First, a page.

Lately I’ve noticed an awful lot of the people I follow on Twitter fall victim to having their accounts hacked. More often than not, this hacking results in spammy tweets being shared without the users knowledge. This may explain your best friend’s latest tweet about making $585 from home yesterday and the link to find out how. The standard remedy most people try is a simple password change to cut off whomever hacked their account. Although that strategy would work for a more primative platform like email, Twitter, thanks to the rise of custom applications, is much more complex. It often takes more than a password change to keep out a hacker.
So why doesn’t a password change always work in this situation? It has to do with the fact that many phishing/hacking entities don’t access a Twitter account by logging in. They actually get in through application authorizations. In order to give these pests the boot, you’ll have to clean up the applications you’ve allowed access to your Twitter account. To do this, I’ve put together a simple guide to help you address this issue.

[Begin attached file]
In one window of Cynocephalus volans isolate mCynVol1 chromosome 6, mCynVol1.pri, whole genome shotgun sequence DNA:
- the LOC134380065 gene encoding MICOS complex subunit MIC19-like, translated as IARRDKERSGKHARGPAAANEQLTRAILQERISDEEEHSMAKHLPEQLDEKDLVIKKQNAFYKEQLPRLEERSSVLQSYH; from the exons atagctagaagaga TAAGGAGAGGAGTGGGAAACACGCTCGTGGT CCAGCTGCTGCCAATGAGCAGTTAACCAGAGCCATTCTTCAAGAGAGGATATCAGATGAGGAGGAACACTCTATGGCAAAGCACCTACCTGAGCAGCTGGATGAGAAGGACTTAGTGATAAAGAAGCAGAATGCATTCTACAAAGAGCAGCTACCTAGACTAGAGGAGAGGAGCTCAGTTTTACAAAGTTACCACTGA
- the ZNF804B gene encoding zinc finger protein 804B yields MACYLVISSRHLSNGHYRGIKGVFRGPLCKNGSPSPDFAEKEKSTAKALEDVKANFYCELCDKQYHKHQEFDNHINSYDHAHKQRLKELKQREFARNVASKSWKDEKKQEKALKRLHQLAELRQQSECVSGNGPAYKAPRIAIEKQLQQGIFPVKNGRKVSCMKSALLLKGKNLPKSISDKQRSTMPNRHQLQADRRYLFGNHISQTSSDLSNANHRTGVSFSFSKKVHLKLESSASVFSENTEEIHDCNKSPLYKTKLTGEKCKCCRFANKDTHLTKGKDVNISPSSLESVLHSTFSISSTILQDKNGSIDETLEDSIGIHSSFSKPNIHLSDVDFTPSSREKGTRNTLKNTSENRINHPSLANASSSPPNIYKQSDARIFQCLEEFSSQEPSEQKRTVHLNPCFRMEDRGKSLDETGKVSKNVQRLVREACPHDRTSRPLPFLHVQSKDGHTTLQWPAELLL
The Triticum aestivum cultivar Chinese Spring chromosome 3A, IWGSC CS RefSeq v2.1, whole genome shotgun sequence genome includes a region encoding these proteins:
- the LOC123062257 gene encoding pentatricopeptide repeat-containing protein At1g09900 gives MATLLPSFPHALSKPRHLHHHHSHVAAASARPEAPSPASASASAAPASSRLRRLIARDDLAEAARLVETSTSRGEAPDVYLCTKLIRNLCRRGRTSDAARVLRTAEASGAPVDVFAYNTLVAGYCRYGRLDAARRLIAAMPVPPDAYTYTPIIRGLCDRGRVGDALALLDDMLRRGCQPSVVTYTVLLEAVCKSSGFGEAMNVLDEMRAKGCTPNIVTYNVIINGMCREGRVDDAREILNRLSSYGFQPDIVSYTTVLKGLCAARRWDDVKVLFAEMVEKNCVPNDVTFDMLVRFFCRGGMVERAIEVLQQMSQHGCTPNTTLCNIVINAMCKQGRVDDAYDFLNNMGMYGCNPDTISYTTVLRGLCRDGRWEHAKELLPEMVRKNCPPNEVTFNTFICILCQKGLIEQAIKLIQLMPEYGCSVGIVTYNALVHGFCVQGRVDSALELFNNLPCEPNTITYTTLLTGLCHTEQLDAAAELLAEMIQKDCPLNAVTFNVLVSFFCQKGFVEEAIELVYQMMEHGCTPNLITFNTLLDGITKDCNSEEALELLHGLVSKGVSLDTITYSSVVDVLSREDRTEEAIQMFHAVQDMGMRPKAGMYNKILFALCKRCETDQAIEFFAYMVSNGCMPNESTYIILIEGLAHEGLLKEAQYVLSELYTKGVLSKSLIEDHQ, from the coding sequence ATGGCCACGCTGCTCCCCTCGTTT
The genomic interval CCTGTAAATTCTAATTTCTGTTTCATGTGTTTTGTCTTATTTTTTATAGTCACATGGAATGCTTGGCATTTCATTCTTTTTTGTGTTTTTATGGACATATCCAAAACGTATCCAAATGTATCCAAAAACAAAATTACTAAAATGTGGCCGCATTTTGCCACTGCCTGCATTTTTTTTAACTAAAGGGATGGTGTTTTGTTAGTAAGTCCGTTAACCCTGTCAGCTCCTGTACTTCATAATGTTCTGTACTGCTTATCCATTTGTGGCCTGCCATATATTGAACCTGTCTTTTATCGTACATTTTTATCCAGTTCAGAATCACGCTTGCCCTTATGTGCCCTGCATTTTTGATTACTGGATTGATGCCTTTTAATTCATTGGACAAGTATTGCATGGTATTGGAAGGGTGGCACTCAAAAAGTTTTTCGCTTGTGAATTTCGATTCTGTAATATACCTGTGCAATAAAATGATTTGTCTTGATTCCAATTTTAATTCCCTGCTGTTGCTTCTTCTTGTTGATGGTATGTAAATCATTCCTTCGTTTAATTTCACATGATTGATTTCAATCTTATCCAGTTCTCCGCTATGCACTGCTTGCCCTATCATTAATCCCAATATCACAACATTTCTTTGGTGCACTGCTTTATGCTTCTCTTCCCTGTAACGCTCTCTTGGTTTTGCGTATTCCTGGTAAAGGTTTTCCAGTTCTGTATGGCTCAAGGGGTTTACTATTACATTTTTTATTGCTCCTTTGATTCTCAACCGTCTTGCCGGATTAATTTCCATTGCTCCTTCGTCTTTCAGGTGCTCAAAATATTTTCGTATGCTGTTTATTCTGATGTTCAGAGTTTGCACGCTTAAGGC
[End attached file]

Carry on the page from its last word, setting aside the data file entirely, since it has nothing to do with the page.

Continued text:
Step 1: Click “Settings” on your profile drop down menu. This is located in the upper right corner of your screen once you’ve logged in to Twitter.com. In case you can’t find it, I’ve included a screen shot of it below.
Step 2: Click the Applications tab in your settings menu. It’s located on the far right on the settings toolbar.
Step3: Identify the applications you don’t recognize or are not comfortable allowing access to your Twitter account and click “Revoke Access.” After you’ve revoked access, refresh the page and the pesky applications will disappear. See the image below for a look at what this button looks like.
It’s still a good idea to change your password after you’ve removed applications. Once you’ve done this, you should be free of phishers and hackers. Hopefully, you can avoid them in the future too.